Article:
Silencing the stones

When Jesus made His triumphal entry into the city of Jerusalem on a donkey’s colt (that was a far cry from what the Jews were expecting in their Messiah, even though Zechariah 9:9 had prophesied it 500 years earlier), and the people and the disciples were proclaiming the mighty acts of God through the many miracles and healings He had performed over the last two and a half years, the Jewish leaders and Pharisees demanded that Jesus stop them, to which Jesus replied, “I tell you, if they keep quiet, the stones will cry out” (Luke 19:40). Meaning, that if we don’t proclaim the mighty works of God through Jesus Christ, the stones will, and though hearing the stones cry out would be a very remarkable thing, they would not do a very adequate job of conveying a message, because stones don’t talk very well.

It remains to be true today that whenever the message is not presented clearly in the culture, or is absent altogether, the stones will take it up and distort it. It creates confusion, which is where we are today.

The gospel of Christ has become garbled in recent years because Christians haven’t been clearly proclaiming Jesus as Lord — they have gotten sidetracked into peripheral issues — so they have left it to the stones to cry out, and as expected, the stones are distorting the message. Therefore that leaves it to you and me to step up and clarify the message and cut through the clutter for the people and the culture in which we live. This is imperative. We have a big task to perform — to take back what was given to us from the first church until today, to re-establish the gospel and to proclaim the lordship of Jesus Christ over all. That’s why we are beginning, this week, a Rock Solid Campaign — to present the Rock Solid truth of Jesus Christ through our voice on the internet, and through our individual boots on the ground in the 143 countries we serve.

To do this we will be rallying all our forces as an online church to activate everyone’s spiritual gifts and the power and encouragement to use them. And when we say that’s Rock Solid, we’re saying it is based on the word of God and the willingness of everyone in our body to take seriously Christ’s call to action. The Catch Ministry is an activated force for good in the world and an agent of change through the power of the Holy Spirit. If the world ever needed a clear voice, it is now. Time to silence the stones!

And to lead the charge today is a story from Marti about a courageous woman in the Old Testament who was in the right place at the right time, and because she was ready to act, she did, and her actions are still having an effect today. May the Holy Spirit find us all ready with the same eagerness to serve the cause of Christ.

Dorothy Sayers is one of my favorite writers who never found Christianity or life itself, dull. She once wrote, “Perhaps it is no wonder that the women were first at the cradle and last at the cross. They had never known a man like this Man — there never has been such another.”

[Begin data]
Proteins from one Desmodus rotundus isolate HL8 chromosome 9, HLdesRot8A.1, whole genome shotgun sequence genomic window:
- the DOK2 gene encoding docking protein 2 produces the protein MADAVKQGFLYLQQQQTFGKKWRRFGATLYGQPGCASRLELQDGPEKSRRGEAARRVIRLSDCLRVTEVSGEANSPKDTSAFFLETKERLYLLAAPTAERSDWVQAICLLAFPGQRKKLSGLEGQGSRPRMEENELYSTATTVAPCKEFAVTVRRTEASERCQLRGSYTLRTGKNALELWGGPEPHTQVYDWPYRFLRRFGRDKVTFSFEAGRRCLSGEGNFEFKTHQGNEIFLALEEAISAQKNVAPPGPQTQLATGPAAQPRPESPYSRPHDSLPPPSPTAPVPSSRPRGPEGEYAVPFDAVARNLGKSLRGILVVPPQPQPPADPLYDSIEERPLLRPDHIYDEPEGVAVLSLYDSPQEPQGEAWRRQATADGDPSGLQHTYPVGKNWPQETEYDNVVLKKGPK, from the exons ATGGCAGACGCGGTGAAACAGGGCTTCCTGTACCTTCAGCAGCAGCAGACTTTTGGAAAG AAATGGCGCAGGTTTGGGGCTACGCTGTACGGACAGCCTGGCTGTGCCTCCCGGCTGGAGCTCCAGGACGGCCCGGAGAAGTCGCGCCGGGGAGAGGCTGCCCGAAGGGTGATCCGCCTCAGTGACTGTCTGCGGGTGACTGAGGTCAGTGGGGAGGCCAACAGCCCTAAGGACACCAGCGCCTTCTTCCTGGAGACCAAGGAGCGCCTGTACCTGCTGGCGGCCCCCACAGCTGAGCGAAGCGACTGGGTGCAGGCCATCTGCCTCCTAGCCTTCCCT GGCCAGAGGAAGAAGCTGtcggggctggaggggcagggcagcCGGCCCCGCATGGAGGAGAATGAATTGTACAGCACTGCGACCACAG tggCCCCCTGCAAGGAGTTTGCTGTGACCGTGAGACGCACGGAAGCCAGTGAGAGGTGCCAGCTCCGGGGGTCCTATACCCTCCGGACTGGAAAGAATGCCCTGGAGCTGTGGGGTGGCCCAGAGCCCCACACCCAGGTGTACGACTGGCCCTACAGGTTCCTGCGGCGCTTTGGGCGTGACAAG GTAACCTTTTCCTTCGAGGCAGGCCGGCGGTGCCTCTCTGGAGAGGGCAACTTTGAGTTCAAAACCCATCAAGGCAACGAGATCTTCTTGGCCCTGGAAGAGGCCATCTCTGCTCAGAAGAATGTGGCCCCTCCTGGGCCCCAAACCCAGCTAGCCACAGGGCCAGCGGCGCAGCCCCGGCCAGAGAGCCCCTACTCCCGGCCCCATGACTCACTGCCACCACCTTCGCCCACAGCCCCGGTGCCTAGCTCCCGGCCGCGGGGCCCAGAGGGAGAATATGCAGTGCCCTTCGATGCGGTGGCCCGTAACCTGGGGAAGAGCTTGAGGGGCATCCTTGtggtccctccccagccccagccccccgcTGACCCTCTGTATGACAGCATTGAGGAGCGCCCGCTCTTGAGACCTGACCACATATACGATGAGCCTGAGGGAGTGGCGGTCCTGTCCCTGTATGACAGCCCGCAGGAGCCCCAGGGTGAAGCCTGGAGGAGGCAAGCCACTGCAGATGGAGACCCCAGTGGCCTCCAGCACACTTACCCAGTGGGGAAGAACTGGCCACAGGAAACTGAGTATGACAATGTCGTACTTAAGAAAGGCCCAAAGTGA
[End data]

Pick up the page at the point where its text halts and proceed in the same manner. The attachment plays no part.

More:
This Man, we women know, loves us, respects us, and considers each of us His ongoing creation. He did not create all of us women to do the same thing.

Rather, He created each one of us to do a special thing in the world, and then set us to toil in whatever each of us does, leaving us to discover, in our task, what it is that distinguishes us.

Whatever “it” is, we know it is unmistakable, for it has been willed and empowered by the Man himself for He is “able to do immeasurably more than all we ask or imagine, according to His power that is at work within us” (Ephesians 3:20). Whatever it is, let it be illuminated by the power of our specific calling.

To demonstrate my point, I want to tell about a woman and the special thing she discovered that she was created to do. To tell my story, we need to go back a century or so after the Hebrews entered Canaan (the Promised Land). There is a commander of King Jabin’s Canaanite army, Sisera. Sisera with his is spending his days — 20 years altogether — oppressing the Israelites.

There also is a wise and courageous ruler or Judge of the Israelites named Deborah. The only woman among the twelve judges, Deborah followed God faithfully, acting with integrity in her duties. Her boldness came from relying on God, not herself. In a male dominated culture, Deborah did not let her power go to her head, but exercised authority as God guided her.

But my story is not about Deborah.

Deborah prevailed upon Barak, her military general and a heroic leader, to unite the tribes of Israel for greater strength, and because God had gone before him, he defeated Sisera’s Canaanite army at Mount Tabor.

But my story is not about Barak. My story is about Jael.

Background

“The troops of Sisera fell by the sword and not a man was left” — except Sisera, who deserted his army and ran to the camp of Heber the Kenite, near Kedesh. Heber and King Jabin were allies. As Sisera staggered in, Heber’s wife, Jael, welcomed him into her tent (Judges 4:16-17).

The exhausted Sisera asked for water, but instead, Jael gave him curdled milk, a drink that would make him drowsy, and hides him under a blanket where the thoroughly frightened and exhausted man drops off to sleep — a sleep from which he never awakens.

Jael’s Task

The writer tells what happens next with elaborate detail: Jael takes a tent peg and the mallet with which the pegs were driven into the ground and hammers the stake through Sisera’s head! In a while, Barak arrives. Jael takes him into the tent and shows him the gory sight. In silence, Barak turns and walks away. (The honor of the victory is not his to claim for as Deborah previously predicted, the Lord delivered Sisera into a woman’s hands (Judges 4:9).

Giaele e Sisara.*oil on canvas.*86×125 cm

Deborah’s poetic version of Jael’s deed follows:

Deborah’s Song

Judges 5:24-27

  1. 24.Most blessed of women be Jael,
    the wife of Heber the Kenite,
    most blessed of tent-dwelling women.
  1. 25.He asked for water, and she gave him milk; 

in a bowl fit for nobles she brought him curdled milk.

  1. 26.Her hand reached for the tent peg,
    her right hand for the workman’s hammer.
    She struck Sisera, she crushed his head,
    she shattered and pierced his temple.
  1. 27.At her feet he sank,
    he fell; there he lay.
    At her feet he sank, he fell;
    where he sank, there he fell—dead.

“Most blessed of women be Jael,” Deborah and Barak sang of her, and what did Jael do to merit such praise? Simple. She did what lay before her — the thing she was created to do.